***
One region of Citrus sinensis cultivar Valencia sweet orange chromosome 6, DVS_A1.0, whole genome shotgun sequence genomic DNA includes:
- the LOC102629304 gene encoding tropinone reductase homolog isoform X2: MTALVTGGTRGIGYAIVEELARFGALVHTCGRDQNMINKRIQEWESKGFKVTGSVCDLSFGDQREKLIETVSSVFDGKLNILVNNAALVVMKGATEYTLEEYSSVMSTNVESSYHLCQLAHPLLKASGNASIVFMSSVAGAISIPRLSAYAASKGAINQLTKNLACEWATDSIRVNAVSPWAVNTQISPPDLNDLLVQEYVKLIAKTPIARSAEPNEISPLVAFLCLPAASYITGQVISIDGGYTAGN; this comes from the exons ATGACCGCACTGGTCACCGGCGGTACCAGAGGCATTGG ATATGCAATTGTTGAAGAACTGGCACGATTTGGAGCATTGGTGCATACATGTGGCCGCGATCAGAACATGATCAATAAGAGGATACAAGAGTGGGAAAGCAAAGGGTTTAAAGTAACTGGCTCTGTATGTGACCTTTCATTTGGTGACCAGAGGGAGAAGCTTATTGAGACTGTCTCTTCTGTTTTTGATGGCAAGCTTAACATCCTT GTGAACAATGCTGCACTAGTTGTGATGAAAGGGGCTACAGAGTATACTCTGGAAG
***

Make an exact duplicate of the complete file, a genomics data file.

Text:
One region of Citrus sinensis cultivar Valencia sweet orange chromosome 6, DVS_A1.0, whole genome shotgun sequence genomic DNA includes:
- the LOC102629304 gene encoding tropinone reductase homolog isoform X2: MTALVTGGTRGIGYAIVEELARFGALVHTCGRDQNMINKRIQEWESKGFKVTGSVCDLSFGDQREKLIETVSSVFDGKLNILVNNAALVVMKGATEYTLEEYSSVMSTNVESSYHLCQLAHPLLKASGNASIVFMSSVAGAISIPRLSAYAASKGAINQLTKNLACEWATDSIRVNAVSPWAVNTQISPPDLNDLLVQEYVKLIAKTPIARSAEPNEISPLVAFLCLPAASYITGQVISIDGGYTAGN; this comes from the exons ATGACCGCACTGGTCACCGGCGGTACCAGAGGCATTGG ATATGCAATTGTTGAAGAACTGGCACGATTTGGAGCATTGGTGCATACATGTGGCCGCGATCAGAACATGATCAATAAGAGGATACAAGAGTGGGAAAGCAAAGGGTTTAAAGTAACTGGCTCTGTATGTGACCTTTCATTTGGTGACCAGAGGGAGAAGCTTATTGAGACTGTCTCTTCTGTTTTTGATGGCAAGCTTAACATCCTT GTGAACAATGCTGCACTAGTTGTGATGAAAGGGGCTACAGAGTATACTCTGGAAG